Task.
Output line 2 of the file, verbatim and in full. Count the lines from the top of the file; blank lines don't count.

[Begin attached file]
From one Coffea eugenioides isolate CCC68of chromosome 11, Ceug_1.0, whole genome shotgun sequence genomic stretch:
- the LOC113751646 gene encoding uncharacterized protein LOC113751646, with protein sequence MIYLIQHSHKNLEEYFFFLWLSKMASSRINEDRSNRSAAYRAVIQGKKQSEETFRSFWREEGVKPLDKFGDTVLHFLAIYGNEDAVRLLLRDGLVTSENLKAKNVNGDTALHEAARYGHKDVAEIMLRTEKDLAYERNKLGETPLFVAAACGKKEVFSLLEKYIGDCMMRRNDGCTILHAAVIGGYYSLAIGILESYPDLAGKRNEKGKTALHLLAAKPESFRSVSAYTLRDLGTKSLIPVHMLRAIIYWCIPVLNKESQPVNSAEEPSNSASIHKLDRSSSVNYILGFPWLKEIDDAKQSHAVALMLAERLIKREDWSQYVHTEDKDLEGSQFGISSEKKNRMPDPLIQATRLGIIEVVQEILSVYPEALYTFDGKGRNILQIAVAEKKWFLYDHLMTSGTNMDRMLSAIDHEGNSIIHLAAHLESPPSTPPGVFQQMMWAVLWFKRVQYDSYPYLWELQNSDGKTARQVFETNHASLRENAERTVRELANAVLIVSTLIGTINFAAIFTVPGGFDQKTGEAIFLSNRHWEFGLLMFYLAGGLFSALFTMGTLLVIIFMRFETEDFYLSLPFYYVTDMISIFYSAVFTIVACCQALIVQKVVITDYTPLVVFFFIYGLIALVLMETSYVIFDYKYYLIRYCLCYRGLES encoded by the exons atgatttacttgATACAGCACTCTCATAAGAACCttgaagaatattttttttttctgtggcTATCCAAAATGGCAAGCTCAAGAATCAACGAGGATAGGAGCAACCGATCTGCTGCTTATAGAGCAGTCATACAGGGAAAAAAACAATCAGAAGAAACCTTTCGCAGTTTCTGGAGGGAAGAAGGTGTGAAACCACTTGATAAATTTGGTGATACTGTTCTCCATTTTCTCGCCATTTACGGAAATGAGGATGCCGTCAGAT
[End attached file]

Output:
- the LOC113751646 gene encoding uncharacterized protein LOC113751646, with protein sequence MIYLIQHSHKNLEEYFFFLWLSKMASSRINEDRSNRSAAYRAVIQGKKQSEETFRSFWREEGVKPLDKFGDTVLHFLAIYGNEDAVRLLLRDGLVTSENLKAKNVNGDTALHEAARYGHKDVAEIMLRTEKDLAYERNKLGETPLFVAAACGKKEVFSLLEKYIGDCMMRRNDGCTILHAAVIGGYYSLAIGILESYPDLAGKRNEKGKTALHLLAAKPESFRSVSAYTLRDLGTKSLIPVHMLRAIIYWCIPVLNKESQPVNSAEEPSNSASIHKLDRSSSVNYILGFPWLKEIDDAKQSHAVALMLAERLIKREDWSQYVHTEDKDLEGSQFGISSEKKNRMPDPLIQATRLGIIEVVQEILSVYPEALYTFDGKGRNILQIAVAEKKWFLYDHLMTSGTNMDRMLSAIDHEGNSIIHLAAHLESPPSTPPGVFQQMMWAVLWFKRVQYDSYPYLWELQNSDGKTARQVFETNHASLRENAERTVRELANAVLIVSTLIGTINFAAIFTVPGGFDQKTGEAIFLSNRHWEFGLLMFYLAGGLFSALFTMGTLLVIIFMRFETEDFYLSLPFYYVTDMISIFYSAVFTIVACCQALIVQKVVITDYTPLVVFFFIYGLIALVLMETSYVIFDYKYYLIRYCLCYRGLES encoded by the exons atgatttacttgATACAGCACTCTCATAAGAACCttgaagaatattttttttttctgtggcTATCCAAAATGGCAAGCTCAAGAATCAACGAGGATAGGAGCAACCGATCTGCTGCTTATAGAGCAGTCATACAGGGAAAAAAACAATCAGAAGAAACCTTTCGCAGTTTCTGGAGGGAAGAAGGTGTGAAACCACTTGATAAATTTGGTGATACTGTTCTCCATTTTCTCGCCATTTACGGAAATGAGGATGCCGTCAGAT